The first step of many research projects is to define and rank a short list of candidates for study. In the modern rapidity of scientific progress, some turn to automated hypothesis generation (HG) systems to aid this process. These systems can identify implicit or overlooked connections within a large scientific corpus, and while their importance grows alongside the pace of science, they lack thorough validation. Without any standard numerical evaluation method, many validate general-purpose HG systems by rediscovering a handful of historical findings, and some wishing to be more thorough may run laboratory experiments based on automatic suggestions. These methods are expensive, time consuming, and cannot scale. Thus, we present a numerical evaluation framework for the purpose of validating HG systems that leverages thousands of validation hypotheses. This method evaluates a HG system by its ability to rank hypotheses by plausibility; a process reminiscent of human candidate selection. Because HG systems do not produce a ranking criteria, specifically those that produce topic models, we additionally present novel metrics to quantify the plausibility of hypotheses given topic model system output. Finally, we demonstrate that our proposed validation method aligns with real-world research goals by deploying our method within Moliere, our recent topic-driven HG system, in order to automatically generate a set of candidate genes related to HIV-associated neurodegenerative disease (HAND). By performing laboratory experiments based on this candidate set, we discover a new connection between HAND and Dead Box RNA Helicase 3 (DDX3).
We explore and implement a number of validation methods in this work. In order to run these for yourself, first setup the Moliere project from our github page. A fair warning, you will need some pretty powerful compute resources. Feel free to reach out or file a github issue for help on that front.
Because the Moliere project represents a significant portion the lead authors thesis work, this codebase is subject to change.
The exact code referenced in this paper can be found in the
The network referenced in this paper can be found here.
Within that repo is a run_query.py file that handles the entire query process.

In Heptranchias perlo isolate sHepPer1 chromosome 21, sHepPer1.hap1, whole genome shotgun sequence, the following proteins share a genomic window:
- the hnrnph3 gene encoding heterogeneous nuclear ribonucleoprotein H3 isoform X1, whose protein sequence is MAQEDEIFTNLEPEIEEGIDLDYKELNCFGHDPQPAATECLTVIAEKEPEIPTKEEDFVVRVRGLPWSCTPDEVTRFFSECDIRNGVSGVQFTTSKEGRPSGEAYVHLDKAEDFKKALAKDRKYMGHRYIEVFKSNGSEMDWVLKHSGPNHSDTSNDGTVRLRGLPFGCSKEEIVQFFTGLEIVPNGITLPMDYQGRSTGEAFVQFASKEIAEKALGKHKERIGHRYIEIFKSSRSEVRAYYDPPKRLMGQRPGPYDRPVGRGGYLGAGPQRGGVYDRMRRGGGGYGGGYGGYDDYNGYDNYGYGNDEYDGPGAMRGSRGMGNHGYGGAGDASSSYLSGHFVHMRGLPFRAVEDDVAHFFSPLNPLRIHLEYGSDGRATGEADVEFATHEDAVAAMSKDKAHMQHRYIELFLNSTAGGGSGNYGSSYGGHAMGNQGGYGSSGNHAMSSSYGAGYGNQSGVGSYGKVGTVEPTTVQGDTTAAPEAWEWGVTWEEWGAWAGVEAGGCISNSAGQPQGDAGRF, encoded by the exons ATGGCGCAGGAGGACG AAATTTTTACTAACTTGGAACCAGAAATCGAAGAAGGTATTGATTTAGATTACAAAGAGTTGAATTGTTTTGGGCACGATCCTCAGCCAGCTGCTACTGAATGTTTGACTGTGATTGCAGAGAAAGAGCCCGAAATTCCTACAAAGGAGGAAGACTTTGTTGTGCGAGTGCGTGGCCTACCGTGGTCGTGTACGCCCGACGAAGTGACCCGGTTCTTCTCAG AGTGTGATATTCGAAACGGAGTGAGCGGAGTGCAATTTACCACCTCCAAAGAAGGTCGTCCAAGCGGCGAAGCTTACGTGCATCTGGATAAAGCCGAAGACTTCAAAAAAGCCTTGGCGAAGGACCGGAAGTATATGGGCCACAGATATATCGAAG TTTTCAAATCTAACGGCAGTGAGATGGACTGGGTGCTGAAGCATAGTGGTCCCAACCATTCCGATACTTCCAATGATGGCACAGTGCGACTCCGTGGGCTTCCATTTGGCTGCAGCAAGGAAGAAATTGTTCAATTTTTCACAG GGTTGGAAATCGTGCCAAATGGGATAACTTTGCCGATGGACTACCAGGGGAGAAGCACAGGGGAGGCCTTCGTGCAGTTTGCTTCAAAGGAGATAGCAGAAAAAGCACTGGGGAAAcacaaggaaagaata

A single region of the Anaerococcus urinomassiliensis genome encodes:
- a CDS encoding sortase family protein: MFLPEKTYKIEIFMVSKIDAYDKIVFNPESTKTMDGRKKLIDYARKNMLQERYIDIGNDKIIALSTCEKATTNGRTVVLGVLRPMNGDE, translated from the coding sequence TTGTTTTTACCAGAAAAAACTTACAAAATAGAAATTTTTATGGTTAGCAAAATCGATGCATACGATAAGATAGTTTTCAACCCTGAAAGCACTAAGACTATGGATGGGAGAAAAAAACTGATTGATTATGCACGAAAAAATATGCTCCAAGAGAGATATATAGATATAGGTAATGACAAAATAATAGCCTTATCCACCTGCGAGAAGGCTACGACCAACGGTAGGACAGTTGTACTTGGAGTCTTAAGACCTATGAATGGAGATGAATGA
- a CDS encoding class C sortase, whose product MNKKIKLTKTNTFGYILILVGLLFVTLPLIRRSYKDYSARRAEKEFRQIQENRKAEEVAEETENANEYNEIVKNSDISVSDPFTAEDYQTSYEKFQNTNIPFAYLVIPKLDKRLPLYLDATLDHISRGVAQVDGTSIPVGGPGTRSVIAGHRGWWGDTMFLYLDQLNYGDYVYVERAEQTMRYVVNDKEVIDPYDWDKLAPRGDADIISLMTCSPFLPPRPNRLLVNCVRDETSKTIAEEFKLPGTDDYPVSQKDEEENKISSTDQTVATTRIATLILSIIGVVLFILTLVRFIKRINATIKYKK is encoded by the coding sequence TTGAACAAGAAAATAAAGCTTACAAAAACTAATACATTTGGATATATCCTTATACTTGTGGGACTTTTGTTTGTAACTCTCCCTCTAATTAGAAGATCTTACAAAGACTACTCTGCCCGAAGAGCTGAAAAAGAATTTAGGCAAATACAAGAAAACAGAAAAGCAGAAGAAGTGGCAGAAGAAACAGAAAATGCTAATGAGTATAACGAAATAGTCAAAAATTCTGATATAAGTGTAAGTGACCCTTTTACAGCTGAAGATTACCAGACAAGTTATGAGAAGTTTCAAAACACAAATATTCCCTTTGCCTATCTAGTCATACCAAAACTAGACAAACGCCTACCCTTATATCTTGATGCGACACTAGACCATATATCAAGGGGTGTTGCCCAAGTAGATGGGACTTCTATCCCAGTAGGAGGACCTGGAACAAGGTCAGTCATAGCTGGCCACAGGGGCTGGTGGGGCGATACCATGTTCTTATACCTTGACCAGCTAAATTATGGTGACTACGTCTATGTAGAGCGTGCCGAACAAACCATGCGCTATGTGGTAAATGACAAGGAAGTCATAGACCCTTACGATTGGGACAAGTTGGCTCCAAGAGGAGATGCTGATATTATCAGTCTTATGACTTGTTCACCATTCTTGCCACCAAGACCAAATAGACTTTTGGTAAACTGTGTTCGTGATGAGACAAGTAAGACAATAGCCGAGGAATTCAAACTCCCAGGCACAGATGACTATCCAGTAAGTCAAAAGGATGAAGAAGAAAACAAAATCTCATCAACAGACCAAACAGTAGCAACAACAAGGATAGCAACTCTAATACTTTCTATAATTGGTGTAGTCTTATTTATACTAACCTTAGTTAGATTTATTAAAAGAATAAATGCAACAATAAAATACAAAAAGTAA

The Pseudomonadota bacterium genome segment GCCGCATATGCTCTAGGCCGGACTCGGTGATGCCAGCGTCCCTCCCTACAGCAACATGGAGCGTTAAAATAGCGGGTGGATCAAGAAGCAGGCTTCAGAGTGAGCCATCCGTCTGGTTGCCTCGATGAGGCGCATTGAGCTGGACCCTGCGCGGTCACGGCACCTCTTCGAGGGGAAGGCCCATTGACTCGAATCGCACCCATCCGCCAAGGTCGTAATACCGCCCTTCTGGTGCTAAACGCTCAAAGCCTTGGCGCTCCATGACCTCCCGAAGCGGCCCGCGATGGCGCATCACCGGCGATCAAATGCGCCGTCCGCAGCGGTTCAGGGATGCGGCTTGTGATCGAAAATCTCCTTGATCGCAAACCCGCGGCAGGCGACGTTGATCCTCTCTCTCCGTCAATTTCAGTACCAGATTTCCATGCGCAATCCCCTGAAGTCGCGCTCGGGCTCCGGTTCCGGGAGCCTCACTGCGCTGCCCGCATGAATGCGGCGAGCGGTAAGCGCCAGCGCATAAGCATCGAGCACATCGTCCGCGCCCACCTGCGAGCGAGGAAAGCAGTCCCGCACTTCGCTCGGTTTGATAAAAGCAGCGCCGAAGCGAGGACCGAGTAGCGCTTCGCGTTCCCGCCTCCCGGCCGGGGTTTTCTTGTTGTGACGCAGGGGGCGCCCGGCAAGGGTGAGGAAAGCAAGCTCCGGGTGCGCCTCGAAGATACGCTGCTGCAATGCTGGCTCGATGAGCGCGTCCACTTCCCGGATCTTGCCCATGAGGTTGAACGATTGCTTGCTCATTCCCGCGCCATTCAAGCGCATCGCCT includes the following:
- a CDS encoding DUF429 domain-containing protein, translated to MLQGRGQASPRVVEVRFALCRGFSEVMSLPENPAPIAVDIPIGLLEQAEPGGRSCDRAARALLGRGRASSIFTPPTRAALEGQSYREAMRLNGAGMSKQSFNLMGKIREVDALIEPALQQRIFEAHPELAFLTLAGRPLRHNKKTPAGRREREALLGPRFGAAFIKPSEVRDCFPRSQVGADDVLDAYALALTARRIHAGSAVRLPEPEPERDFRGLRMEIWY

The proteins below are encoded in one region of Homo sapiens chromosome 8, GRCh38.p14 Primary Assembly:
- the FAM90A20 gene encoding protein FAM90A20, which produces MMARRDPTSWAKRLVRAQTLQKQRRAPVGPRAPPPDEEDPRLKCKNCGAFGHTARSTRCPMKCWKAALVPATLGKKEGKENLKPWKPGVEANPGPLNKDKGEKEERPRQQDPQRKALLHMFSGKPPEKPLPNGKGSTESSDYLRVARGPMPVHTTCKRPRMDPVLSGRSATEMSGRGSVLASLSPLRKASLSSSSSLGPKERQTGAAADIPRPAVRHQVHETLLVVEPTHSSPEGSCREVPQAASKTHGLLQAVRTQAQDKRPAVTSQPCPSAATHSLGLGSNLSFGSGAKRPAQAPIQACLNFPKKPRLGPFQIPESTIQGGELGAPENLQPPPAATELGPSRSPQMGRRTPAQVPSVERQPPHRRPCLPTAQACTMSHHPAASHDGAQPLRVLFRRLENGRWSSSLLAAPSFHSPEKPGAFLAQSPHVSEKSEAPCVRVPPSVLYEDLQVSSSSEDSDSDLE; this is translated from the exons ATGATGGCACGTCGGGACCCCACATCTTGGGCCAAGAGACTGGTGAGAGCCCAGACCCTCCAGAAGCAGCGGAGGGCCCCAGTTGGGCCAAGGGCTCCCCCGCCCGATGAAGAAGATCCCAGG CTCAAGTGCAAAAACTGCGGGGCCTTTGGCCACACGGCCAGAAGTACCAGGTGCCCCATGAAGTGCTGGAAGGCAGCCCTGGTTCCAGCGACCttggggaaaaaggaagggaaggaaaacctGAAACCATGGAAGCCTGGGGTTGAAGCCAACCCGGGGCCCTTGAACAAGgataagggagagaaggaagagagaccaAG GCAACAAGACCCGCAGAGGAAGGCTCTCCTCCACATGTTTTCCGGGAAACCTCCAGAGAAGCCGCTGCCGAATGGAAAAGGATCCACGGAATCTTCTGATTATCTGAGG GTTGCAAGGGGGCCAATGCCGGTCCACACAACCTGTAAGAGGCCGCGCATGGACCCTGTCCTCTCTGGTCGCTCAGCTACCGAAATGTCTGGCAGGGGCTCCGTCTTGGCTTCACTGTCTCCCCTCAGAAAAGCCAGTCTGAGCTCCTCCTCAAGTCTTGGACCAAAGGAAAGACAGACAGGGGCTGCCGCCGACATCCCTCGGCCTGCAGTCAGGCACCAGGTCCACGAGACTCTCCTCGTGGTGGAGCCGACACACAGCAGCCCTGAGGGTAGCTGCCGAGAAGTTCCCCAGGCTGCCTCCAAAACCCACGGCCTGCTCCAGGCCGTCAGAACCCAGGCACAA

For instance, assuming the system is setup properly, this simple command will evaluate the connection between tobacco and lung cancer.
-v for progress messages, expect this to take a few minutes.
By default, this will attempt to find approximately 10k papers relevant to tobacco and cancer from our network, and will apply PLDA to find 20 topics from those papers.
./run_query.py tobacco lung_cancer
Output, by default, is written to a new directory created in
/tmp for each query (in this case
Within this directory will be a result file (
/tmp/tobacco---lung_cancer/tobacco---lung_cancer.20.eval) that looks something like this…
(spacing added to look nice online)
TopicNetCCoef 0.483871 TopicWalkBtwn 98.0533 TopicCorr 0.84985 BestTopicPerWord 0.205387 Topic_17 smoker smoke tobacco report assess Topic_0 lung_cancer exposur worker studi cigarett_smoke Topic_4 tobacco smokeless_tobacco form india smoke Topic_10 tobacco treatment intervent quit tobacco_cessat Topic_11 tobacco tobacco_control tobacco_industri countri global BestCentrL2 0.0452344 Topic_4 tobacco smokeless_tobacco form india smoke Topic_5 lung_cancer copd screen diseas surviv Topic_0 lung_cancer exposur worker studi cigarett_smoke Topic_12 tobacco cigarett nicotin extract sampl Topic_16 lung_cancer includ lung_canc well mirna L2 6.47644 PolyMultiple -0.756896
Note, the absolute value of each metric is far less important than the relative values between different hypotheses.
Here we list the quality of the tobacco to lung cancer connection with respect to our various validation metrics. The other files in this output directory are intended for debugging, re-runs, and later visualization. In addition, metrics that are per-topic include the top 5 topics (and top 5 stemmed words per topic).
The validation set we use can be found in this other repo.
wholeSet directory contain the most useful files for repeating experiments.
Each file is in the form
C1449699|C1176309|2014 C0018801|C0013363|2014 C1158564|C0329155|2012 C0600467|C0038454|2013 C0031667|C0018790|2011 ...
publsihed.pairs.txt contains actual connections that first occur within Medline after 2010.
noise.pairs.txt contains randomly sampled connections that never occur in Medline, but come from the same set of IDs.
highlyCited.pairs.txt is a subset of the published pairs, but includes only those that come from papers with over 100 citations.
Because of performance limitations, we subset these files for this paper.
These subsets can be found in the
The actual numbers from our evaluation can be found in the